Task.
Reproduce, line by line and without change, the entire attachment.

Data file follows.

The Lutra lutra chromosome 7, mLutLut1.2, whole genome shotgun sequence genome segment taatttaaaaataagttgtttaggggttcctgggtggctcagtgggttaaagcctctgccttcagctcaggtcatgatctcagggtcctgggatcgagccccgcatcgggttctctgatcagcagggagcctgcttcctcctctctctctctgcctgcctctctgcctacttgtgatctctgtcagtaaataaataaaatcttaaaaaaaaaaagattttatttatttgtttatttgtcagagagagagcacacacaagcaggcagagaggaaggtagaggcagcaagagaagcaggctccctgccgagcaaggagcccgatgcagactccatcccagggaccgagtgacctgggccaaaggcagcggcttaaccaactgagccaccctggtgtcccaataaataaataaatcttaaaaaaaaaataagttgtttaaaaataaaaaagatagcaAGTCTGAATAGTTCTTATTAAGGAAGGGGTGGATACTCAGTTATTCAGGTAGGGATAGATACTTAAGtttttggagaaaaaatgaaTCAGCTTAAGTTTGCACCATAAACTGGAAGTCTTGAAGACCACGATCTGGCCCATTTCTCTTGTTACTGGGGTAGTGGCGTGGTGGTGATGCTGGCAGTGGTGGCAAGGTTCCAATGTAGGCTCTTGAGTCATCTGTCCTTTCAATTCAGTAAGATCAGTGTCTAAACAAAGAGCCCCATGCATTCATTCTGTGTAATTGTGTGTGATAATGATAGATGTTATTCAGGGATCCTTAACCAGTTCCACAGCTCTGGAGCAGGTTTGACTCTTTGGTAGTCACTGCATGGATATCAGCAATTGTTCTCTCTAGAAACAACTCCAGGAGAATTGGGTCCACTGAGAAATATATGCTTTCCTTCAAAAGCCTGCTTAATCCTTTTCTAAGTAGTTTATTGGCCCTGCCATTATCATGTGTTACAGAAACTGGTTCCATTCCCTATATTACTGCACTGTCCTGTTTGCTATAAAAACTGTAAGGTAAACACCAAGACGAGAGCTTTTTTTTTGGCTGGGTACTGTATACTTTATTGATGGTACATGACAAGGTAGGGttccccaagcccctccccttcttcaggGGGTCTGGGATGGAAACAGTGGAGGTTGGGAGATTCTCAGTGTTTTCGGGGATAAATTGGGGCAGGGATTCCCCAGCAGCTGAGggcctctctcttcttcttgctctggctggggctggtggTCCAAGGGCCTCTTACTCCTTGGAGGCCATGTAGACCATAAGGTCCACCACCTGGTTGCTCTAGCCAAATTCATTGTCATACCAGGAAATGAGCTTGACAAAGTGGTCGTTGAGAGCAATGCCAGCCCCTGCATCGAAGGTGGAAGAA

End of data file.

The Lutra lutra chromosome 7, mLutLut1.2, whole genome shotgun sequence genome segment taatttaaaaataagttgtttaggggttcctgggtggctcagtgggttaaagcctctgccttcagctcaggtcatgatctcagggtcctgggatcgagccccgcatcgggttctctgatcagcagggagcctgcttcctcctctctctctctgcctgcctctctgcctacttgtgatctctgtcagtaaataaataaaatcttaaaaaaaaaaagattttatttatttgtttatttgtcagagagagagcacacacaagcaggcagagaggaaggtagaggcagcaagagaagcaggctccctgccgagcaaggagcccgatgcagactccatcccagggaccgagtgacctgggccaaaggcagcggcttaaccaactgagccaccctggtgtcccaataaataaataaatcttaaaaaaaaaataagttgtttaaaaataaaaaagatagcaAGTCTGAATAGTTCTTATTAAGGAAGGGGTGGATACTCAGTTATTCAGGTAGGGATAGATACTTAAGtttttggagaaaaaatgaaTCAGCTTAAGTTTGCACCATAAACTGGAAGTCTTGAAGACCACGATCTGGCCCATTTCTCTTGTTACTGGGGTAGTGGCGTGGTGGTGATGCTGGCAGTGGTGGCAAGGTTCCAATGTAGGCTCTTGAGTCATCTGTCCTTTCAATTCAGTAAGATCAGTGTCTAAACAAAGAGCCCCATGCATTCATTCTGTGTAATTGTGTGTGATAATGATAGATGTTATTCAGGGATCCTTAACCAGTTCCACAGCTCTGGAGCAGGTTTGACTCTTTGGTAGTCACTGCATGGATATCAGCAATTGTTCTCTCTAGAAACAACTCCAGGAGAATTGGGTCCACTGAGAAATATATGCTTTCCTTCAAAAGCCTGCTTAATCCTTTTCTAAGTAGTTTATTGGCCCTGCCATTATCATGTGTTACAGAAACTGGTTCCATTCCCTATATTACTGCACTGTCCTGTTTGCTATAAAAACTGTAAGGTAAACACCAAGACGAGAGCTTTTTTTTTGGCTGGGTACTGTATACTTTATTGATGGTACATGACAAGGTAGGGttccccaagcccctccccttcttcaggGGGTCTGGGATGGAAACAGTGGAGGTTGGGAGATTCTCAGTGTTTTCGGGGATAAATTGGGGCAGGGATTCCCCAGCAGCTGAGggcctctctcttcttcttgctctggctggggctggtggTCCAAGGGCCTCTTACTCCTTGGAGGCCATGTAGACCATAAGGTCCACCACCTGGTTGCTCTAGCCAAATTCATTGTCATACCAGGAAATGAGCTTGACAAAGTGGTCGTTGAGAGCAATGCCAGCCCCTGCATCGAAGGTGGAAGAA